Thankfully, it seems that Operation Midland, the Metropolitan Police’s investigation into an alleged establishment paedophile ring, has become so discredited that it will soon collapse.
Over the past three years, we have seen a proliferation of police operations and inquiries into historical crimes supposedly committed by dead or aged celebrity paedophiles. These official inquiries and police operations have acquired a dynamic of their own. But the search for a hidden, malevolent network of powerful predators has been at its most grotesque in the narrative informing Operation Midland.
All the recent inquiries into historical crimes committed by paedophiles seemed implicitly to presume the guilt of their targets. But it was with Operation Midland that this casual attitude towards due process was taken a step further. In December 2014, detective superintendent Kenny McDonald, the man leading Operation Midland, declared that the allegation made by ‘Nick’, the operation’s star witness, was ‘credible and true’. When the lead investigator knows the truth before the completion of an inquiry, let alone the completion of a trial, it is clear that what we have is an inquisition, not a proper inquiry.
In the case of Operation Midland, what was declared to be ‘credible and true’ soon turned out not to be. There was insufficient circumstantial evidence even for a showtrial.
Operation Midland is not the exception
It has been widely claimed that Operation Midland had simply gone a bit too far. Some argue that it is the exception to the rule, the odd one out among the plethora of solid inquiries into historical crimes. Nothing could be further from the truth. The numerous inquiries launched in the post-Jimmy Savile era all represent a new trend in the workings of the criminal-justice system. Historically, the stated aim of the police was to fight reported crimes and catch the bad guys responsible for committing them. Today, the criminal-justice system has become preoccupied with uncovering crimes that have not been reported. Its point of departure is not the evidence of an actual crime but the conviction that the ‘absence of evidence is not an evidence of absence’.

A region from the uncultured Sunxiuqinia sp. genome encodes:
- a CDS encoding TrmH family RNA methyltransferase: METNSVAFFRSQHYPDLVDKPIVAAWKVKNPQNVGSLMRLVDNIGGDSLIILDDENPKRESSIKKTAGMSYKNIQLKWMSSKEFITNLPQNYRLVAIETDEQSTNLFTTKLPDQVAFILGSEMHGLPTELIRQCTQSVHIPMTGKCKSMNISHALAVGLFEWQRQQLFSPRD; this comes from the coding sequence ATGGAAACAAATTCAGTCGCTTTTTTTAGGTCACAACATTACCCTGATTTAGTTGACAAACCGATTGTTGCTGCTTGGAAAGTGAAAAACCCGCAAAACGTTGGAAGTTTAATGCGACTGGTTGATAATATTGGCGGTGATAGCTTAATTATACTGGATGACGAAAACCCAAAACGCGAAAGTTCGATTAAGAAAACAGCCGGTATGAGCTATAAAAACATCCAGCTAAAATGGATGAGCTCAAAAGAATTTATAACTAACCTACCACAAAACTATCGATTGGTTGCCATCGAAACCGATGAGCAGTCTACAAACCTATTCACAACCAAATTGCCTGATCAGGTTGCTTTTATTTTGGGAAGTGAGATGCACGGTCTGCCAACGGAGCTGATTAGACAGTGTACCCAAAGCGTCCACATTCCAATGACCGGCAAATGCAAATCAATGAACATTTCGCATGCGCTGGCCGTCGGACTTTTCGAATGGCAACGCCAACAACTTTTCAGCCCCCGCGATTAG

Operation Midland has drawn on precedents established by previous inquiries, principally Operation Yewtree. The tendency to treat an allegation as the truth was apparent in Yewtree’s report Giving Victims a Voice, published in January 2013. Giving Victims a Voice decided to break with the practice of treating an accusation of abuse as an allegation and instead represented it as a de facto truth. The report’s authors took it upon themselves to define accusers as ‘victims’ rather than ‘complainants’. Moreover, they decided not to regard ‘the evidence [complainants] have provided as unproven allegations’. The supplanting of the phrase ‘unproven allegation’ by the term ‘evidence’ represented an extraordinary change to the carefully calibrated terminology associated with due process. Now, the mere assertion of victimisation is all that is required to gain the status of ‘victim’. This rebranding of untested allegations as evidence all but relieves the accuser of the burden of proof.
What distinguishes Operation Midland from the other operations is not the fundamental principles on which it acted; rather, it was that it featured a preposterous over-the-top narrative that proved too complicated for generating material that could be converted into evidence. The conspiracy theory surrounding the Dolphin Square paedophile ring is at once too vague, and yet, on many points, too specific, to provide the basis for a credible inquiry report.